It’s important to understand how the brain works if you want to build a lasting brand. Al Ries and Jack Trout wrote a number of successful books on this topic in the ’90s. The 22 Immutable laws of Marketing and Positioning: The Battle For Your Mind are my two favorites. Their major point: Be first in the customer’s mind — first in positioning in the market or category. Why? The simple fact, most people won’t remember the second best. There are a number of examples to support this theory. Do you remember the first movie that you saw in a movie theatre or the first music concert you went to? Or your first date? Most people could easily answer this question. The first experience of anything that defines a new market, or category and changes your perception or memory has a very good chance to be encoded in your brain – especially, if the memory is emotionally charged. Now, tell me the second or third movie or concert you saw? The answers are not as easy. Unless I asked you, what was the first country music concert (which might not be your first concert) or the first horror movie you saw? We will skip the second or third date question that could be too complicated.


A memory begins with perception; it is encoded and stored using the language of electricity and chemicals. To properly encode a memory, you must first be paying attention. Since we are inundated with brand messages daily (over 3,000 per day) most of what we encounter every day is simply filtered out, and only a few stimuli pass into our conscious awareness. If we remembered every single thing we noticed, our memory would be full before we left the house in the morning.



Contextual Memory

The human brain is an incredible machine. In the book, Kluge: The Haphazard Construction of the Human Mind, the author Gary Marcus, a psychologist, tackles the idea that we have two thinking systems inside our skulls. He argues that human evolution has created two distinct ways of thinking – an ancestral system that is instinctual and reflexive, and a more modern, deliberative one that involves reasoning. He explains that humans developed “contextual memory”, which means we pull things from our memory by using context or clues that hint at what we are looking for, therefore we are better at the quick retrieval of general information rather than specific details.

Examples of this are seen in branding every day, where we take complex products and compartmentalize them into a simple ‘first’ attribute or benefit.

For example: Vehicle Safety = Volvo, Fights Cavities = Crest, It Tastes Awful = Buckley’s, King of Beers = Budweiser, Magical = Disney, you get the picture.

So what does this mean when building brands? Be the first to offer a new brand promise that is simple and easy for the consumer to consume. If you can synthesize it down to a single thought, image or word you have a greater chance of locking up a place in the consumers mind. Here are some examples:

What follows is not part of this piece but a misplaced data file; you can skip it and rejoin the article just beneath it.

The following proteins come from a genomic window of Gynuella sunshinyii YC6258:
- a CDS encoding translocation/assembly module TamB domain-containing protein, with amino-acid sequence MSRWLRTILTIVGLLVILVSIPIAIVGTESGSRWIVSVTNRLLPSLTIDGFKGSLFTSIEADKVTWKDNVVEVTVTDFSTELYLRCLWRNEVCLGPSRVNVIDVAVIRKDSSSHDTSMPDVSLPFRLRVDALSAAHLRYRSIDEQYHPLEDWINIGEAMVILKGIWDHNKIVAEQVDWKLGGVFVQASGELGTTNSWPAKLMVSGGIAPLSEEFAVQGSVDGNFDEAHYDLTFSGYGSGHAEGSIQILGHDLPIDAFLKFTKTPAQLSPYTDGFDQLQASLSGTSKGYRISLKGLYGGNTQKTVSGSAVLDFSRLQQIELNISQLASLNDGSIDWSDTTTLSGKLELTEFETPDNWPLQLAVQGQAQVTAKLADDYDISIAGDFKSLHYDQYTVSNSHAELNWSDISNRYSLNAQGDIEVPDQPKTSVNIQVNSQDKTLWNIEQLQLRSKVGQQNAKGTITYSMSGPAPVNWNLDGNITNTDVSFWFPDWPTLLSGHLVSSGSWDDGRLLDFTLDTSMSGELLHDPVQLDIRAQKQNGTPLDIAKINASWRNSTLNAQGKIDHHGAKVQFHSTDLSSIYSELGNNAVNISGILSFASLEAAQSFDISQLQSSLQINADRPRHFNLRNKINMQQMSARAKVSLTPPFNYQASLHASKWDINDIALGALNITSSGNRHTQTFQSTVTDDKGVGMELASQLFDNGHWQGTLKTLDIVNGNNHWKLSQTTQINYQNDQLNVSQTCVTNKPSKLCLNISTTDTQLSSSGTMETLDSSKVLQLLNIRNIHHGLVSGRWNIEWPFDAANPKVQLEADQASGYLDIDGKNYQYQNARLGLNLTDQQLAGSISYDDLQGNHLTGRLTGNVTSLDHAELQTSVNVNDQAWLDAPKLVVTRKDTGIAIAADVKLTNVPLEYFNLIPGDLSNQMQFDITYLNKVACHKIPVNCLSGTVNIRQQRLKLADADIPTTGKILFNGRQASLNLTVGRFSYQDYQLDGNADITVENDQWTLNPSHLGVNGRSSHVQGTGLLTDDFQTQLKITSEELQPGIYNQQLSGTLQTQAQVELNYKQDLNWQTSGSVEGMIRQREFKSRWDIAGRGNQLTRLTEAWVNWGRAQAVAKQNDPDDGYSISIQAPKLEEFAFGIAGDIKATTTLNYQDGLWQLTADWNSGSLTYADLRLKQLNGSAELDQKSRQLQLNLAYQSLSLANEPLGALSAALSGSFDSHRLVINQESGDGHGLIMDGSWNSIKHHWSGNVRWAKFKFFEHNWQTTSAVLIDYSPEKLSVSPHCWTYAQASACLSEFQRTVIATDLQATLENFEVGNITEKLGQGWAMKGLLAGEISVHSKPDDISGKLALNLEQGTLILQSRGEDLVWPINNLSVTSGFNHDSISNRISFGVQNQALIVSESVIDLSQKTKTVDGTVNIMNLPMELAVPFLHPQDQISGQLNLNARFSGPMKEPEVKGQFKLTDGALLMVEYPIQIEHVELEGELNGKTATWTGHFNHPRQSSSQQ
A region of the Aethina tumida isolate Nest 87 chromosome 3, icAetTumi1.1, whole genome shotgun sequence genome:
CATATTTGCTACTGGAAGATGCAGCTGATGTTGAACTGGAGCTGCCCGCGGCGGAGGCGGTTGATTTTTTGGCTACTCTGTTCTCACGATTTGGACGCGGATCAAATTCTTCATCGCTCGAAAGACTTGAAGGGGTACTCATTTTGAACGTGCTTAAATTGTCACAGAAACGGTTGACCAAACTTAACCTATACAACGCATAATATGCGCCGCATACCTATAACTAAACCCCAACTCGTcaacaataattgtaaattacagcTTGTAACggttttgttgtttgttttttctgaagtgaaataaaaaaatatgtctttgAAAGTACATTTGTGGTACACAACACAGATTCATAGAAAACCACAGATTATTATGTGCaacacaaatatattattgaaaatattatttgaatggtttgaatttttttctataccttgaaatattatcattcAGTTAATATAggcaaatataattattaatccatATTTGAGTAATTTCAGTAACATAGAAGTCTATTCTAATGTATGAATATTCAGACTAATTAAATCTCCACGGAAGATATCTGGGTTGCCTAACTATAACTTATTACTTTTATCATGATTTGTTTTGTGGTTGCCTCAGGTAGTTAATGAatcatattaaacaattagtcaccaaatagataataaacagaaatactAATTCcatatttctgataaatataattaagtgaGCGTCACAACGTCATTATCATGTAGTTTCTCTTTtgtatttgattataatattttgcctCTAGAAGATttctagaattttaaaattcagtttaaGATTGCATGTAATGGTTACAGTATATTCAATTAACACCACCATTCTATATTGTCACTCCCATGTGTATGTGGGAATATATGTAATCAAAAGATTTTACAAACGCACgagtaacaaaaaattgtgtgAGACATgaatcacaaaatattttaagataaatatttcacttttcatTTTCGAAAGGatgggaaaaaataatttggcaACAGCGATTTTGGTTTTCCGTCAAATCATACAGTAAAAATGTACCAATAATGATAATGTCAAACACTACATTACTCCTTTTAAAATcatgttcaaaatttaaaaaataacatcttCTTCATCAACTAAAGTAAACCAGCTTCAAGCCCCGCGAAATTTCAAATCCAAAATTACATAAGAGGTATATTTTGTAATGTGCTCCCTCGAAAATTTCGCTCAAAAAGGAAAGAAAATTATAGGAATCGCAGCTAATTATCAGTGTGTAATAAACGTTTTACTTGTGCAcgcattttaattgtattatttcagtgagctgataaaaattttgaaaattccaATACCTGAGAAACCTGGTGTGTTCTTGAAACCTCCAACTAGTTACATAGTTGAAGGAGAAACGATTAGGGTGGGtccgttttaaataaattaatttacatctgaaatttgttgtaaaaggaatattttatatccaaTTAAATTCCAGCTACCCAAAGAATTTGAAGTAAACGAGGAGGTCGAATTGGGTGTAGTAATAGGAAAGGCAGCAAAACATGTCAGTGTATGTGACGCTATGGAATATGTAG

• iPod – connecting over 220 million ears to the iconic white earphones
  • Twitter – making news 140 characters at a time.Twitter says there are about 284 million active users and about 500 million tweets per day – plus or minus a revolution.
  • PlayStation – Over 100 million boys barricade themselves in their bedrooms finally found something else to do with their hands.
  • Netflix – Over 50 million customers in over 40 countries have entertainment choices, where and when they want it.

Both Coca-Cola and Pepsi continue to be wildly successful with two distinctly different brand positions: Coca-Cola is the “real thing” (first in the minds of consumers) but Pepsi had successfully position itself as the youthful coke as the “new generation” to carve a new category.

evolution_of_manBasic Instincts

Back to author Gary Marcus insights, about the human mind where he says, most pleasures are attributed from the ancestral, reflexive system. This would explain why we are always distracted and are attracted to anecdotal and emotional hearsay that affect the way we see the world, filter information and make irrational decisions.

While we like to portray ourselves as highly evolved logical, reasonable bioforms, we are still tied to our basic instincts. Tapping into this insight, brands must have a connection to the non-rational side of the brain. This would explain a number of successful products who have built their brands on emotion and why the best technically superior products don’t necessarily win. As a matter of fact, I have an almost brand-new beta video player and a blue-ray disk player for sale, if you are interested.